City Paper is not for tourists
As a physician well-acquainted with D.C.’s serious health woes, having practiced in and around the city for many years, I cannot make sense of Mayor Anthony A. Williams’ health-care policies. Certainly, his continuing zest for closing or “privatizing” D.C. General Hospital threatens to further imperil the health of thousands of Washington’s neediest citizens.
Moreover, recently the mayor has struck up an unhealthy partnership with the dairy industry, which entails his posing for chocolate-milk-mustache photos and promoting dairy this month at a milk-mustache mobile event during the National Zoo’s annual kid-oriented “Guppy Gala” (“Milky Fray,” 5/4; City Lights, 5/11). From a nutritional standpoint, the mayor’s mustache is a disaster. In a city with a three-fifths African-American population, plus many Hispanics and Asian-Americans, it’s preposterous. Huge numbers of racial minority individuals are lactose-intolerantnature’s gastrointestinal warning not to “do dairy.” But far more ominously, medical research has catalogued the links between cow’s milk and many serious health problems, from asthma and colic to diabetes, heart disease, and prostate and breast cancer.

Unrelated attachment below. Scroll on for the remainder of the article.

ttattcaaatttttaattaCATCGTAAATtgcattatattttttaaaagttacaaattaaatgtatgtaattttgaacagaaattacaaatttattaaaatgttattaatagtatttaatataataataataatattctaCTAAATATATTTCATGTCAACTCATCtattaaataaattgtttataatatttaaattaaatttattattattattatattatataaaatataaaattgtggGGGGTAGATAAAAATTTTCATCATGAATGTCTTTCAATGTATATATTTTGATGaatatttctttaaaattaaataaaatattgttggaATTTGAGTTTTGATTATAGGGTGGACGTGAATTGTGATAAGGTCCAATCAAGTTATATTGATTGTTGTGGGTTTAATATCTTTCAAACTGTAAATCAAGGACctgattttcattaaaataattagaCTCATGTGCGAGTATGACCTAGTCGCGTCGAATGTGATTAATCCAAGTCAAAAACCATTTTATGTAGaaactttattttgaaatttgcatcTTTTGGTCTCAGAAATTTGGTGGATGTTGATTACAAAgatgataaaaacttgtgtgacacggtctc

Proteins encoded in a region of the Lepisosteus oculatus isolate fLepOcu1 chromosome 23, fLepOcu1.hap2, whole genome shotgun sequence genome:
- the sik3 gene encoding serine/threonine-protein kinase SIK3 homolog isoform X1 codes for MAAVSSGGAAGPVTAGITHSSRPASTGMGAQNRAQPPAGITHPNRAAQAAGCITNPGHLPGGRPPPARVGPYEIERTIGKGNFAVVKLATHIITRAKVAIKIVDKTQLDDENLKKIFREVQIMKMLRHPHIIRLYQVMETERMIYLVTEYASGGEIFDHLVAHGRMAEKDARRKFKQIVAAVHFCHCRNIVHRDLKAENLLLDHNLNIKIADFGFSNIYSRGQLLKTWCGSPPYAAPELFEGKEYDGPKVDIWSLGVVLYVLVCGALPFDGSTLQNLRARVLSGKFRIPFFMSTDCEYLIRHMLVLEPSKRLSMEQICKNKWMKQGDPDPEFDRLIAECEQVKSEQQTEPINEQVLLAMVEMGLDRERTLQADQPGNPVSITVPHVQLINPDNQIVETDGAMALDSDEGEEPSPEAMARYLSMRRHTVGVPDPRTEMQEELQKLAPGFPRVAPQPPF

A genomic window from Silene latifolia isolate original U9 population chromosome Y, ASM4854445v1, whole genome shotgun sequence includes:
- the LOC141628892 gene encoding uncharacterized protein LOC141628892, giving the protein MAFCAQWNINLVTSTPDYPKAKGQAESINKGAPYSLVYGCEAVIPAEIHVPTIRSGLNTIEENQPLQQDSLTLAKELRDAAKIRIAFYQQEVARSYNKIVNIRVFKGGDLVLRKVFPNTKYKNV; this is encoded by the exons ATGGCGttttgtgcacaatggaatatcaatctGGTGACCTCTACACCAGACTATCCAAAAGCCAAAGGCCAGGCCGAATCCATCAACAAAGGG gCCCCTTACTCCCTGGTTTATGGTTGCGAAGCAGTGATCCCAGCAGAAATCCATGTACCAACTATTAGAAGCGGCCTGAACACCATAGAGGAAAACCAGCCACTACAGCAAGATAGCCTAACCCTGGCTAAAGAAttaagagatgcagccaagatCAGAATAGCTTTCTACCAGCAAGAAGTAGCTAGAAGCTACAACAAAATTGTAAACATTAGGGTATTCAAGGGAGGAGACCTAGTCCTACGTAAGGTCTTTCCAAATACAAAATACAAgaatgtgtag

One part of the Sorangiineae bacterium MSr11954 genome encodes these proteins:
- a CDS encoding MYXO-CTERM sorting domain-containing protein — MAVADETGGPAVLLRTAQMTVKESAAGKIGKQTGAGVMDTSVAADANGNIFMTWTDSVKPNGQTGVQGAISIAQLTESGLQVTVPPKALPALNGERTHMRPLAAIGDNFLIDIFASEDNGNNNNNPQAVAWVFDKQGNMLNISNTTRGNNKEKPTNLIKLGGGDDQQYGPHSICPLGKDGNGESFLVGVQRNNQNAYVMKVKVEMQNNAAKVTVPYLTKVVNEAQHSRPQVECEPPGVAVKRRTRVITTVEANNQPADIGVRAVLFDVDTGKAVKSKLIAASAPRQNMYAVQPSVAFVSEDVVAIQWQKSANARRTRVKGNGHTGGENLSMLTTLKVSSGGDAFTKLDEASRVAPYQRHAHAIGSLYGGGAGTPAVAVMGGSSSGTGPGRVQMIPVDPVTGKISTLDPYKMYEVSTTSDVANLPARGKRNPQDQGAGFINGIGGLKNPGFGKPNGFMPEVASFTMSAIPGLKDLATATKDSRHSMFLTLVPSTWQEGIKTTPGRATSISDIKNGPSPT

In addition, dairy-cow manure often befouls the streams and lakes from which we draw the water we use to drink, cook, and wash. And though the dairy industry lags somewhat behind the pig, chicken, and turkey industries in converting to industrial-scale megafarms, it’s definitely moving in that direction.
In other areas, Williams has been a breath of fresh air for this troubled city, but his support of the dairy industry is a sad step backward for public health.
Silver Spring, Md.